Efforts to better understand the social, environmental and financial impacts of regenerative farming have been stepped up with a joint venture between the government and Ngai Tahu Farming establishing a research project in North Canterbury.
Intended to run over seven years, the programme has $8 million of government backing from the Ministry of Primary Industries’ Sustainable Food and Fibre Futures fund, along with $3.58m of additional investment.
Agriculture Minister Damien O’Connor said the programme, known as Te Whenua Hou Te Whenua Whitiroa (The New Land The New Horizons) – aims to provide insights into the comparable impact of regenerative farming practices.
The project takes two Ngai Tahu farms running side by side as a means of comparative assessment. One property is the 286ha Te Whenua Hou farm, and the other a conventionally run Ngai Tahu property.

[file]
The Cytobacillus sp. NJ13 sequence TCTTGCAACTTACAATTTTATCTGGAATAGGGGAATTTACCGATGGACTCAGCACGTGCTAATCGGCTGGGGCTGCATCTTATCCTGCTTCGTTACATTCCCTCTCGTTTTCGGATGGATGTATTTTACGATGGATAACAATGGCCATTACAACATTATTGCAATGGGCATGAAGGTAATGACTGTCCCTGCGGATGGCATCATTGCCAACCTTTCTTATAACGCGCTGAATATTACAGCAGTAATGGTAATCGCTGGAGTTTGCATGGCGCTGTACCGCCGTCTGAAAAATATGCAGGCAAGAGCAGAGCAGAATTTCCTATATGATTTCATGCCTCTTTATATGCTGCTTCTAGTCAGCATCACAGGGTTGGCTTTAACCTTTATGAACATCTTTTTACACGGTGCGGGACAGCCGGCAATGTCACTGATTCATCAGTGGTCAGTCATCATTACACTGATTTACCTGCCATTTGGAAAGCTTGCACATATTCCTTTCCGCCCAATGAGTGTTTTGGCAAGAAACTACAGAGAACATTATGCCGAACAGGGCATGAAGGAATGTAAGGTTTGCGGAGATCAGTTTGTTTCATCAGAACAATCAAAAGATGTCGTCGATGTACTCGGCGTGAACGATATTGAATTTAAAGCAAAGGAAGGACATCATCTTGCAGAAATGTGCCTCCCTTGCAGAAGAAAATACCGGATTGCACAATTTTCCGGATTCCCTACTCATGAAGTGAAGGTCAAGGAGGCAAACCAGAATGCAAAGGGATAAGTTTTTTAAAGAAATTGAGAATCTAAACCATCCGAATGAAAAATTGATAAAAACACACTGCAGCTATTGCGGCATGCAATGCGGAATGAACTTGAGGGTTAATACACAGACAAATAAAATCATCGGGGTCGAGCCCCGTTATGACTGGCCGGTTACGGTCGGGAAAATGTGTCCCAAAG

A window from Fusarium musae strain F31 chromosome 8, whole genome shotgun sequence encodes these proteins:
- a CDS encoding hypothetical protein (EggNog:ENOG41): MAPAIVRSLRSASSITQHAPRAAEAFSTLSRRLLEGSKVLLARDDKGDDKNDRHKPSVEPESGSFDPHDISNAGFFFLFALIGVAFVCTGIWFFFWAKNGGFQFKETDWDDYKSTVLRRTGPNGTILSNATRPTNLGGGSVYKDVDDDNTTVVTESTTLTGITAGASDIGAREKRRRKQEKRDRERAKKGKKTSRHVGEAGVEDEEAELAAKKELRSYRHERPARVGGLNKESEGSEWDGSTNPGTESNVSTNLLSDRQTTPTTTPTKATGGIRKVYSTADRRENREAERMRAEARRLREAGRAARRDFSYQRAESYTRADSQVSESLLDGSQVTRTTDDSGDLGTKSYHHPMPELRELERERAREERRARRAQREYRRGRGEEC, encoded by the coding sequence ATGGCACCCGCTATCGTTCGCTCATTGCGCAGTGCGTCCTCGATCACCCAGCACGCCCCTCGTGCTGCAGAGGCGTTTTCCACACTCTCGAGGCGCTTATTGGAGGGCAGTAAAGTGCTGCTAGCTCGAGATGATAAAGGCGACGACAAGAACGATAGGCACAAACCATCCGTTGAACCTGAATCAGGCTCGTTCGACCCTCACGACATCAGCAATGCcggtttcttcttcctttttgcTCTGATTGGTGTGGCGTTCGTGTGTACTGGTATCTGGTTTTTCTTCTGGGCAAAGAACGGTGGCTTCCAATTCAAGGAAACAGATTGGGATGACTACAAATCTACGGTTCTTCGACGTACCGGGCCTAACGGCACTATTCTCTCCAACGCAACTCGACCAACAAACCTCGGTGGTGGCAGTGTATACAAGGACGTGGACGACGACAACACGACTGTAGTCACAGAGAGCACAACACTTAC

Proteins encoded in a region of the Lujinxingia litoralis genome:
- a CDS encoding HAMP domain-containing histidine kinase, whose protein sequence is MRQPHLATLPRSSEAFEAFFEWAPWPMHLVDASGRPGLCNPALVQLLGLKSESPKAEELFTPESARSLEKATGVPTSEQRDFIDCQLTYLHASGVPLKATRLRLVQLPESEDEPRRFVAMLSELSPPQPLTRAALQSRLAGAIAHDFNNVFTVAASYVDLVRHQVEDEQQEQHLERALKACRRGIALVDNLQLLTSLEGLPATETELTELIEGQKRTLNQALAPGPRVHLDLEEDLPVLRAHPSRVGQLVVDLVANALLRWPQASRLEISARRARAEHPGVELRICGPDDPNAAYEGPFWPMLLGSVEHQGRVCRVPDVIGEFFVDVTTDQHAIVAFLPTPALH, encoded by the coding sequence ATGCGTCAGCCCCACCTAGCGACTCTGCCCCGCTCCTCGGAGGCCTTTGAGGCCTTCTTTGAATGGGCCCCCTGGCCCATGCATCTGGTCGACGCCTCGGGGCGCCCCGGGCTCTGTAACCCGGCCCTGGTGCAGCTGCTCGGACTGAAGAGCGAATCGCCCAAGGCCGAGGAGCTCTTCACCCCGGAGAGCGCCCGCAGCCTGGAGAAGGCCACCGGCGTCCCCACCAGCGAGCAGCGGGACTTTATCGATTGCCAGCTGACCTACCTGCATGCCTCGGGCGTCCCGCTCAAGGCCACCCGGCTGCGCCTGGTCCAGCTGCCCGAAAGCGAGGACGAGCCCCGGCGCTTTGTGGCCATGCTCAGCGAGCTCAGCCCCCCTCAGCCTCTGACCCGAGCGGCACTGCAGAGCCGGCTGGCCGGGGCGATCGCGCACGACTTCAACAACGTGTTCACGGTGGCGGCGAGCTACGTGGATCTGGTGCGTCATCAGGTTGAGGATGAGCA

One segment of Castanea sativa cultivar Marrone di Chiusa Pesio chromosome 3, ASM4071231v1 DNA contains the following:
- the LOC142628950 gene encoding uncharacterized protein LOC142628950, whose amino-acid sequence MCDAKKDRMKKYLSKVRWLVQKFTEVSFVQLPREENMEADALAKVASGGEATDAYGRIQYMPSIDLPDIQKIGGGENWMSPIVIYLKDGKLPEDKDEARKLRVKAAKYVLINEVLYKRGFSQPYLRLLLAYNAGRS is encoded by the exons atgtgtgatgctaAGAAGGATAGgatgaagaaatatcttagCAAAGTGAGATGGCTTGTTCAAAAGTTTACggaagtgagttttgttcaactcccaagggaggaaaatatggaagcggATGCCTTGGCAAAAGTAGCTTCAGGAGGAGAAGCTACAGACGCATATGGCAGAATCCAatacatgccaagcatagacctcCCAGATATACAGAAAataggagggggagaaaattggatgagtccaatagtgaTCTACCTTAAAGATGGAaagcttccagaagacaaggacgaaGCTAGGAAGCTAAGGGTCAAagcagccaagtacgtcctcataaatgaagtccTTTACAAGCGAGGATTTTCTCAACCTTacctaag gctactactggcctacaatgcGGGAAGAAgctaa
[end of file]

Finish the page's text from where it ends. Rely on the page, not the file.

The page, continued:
O’Connor said consumers in markets including the United States are paying premiums for regeneratively produced food products.
“We believe our exporters can capture opportunity in this, provided there is an evidence base for it – hence our investments like this one,” said O’Connor.
The minister said the trial will measure a range of factors, with a particular focus on restoring and enhancing soil health.
The study will determine whether the regenerative system will deliver a viable alternative approach that improves soil health, has a lower environmental footprint and lower water use, and complements iwi owners’ knowledge of land stewardship.
“A unique aspect of the study will be assessing the impacts of regenerative agriculture practices on farm workers. This will be monitored through a range of metrics including worker wellbeing, engagement, sleep and fatigue, task diversity and productivity,” the minister said.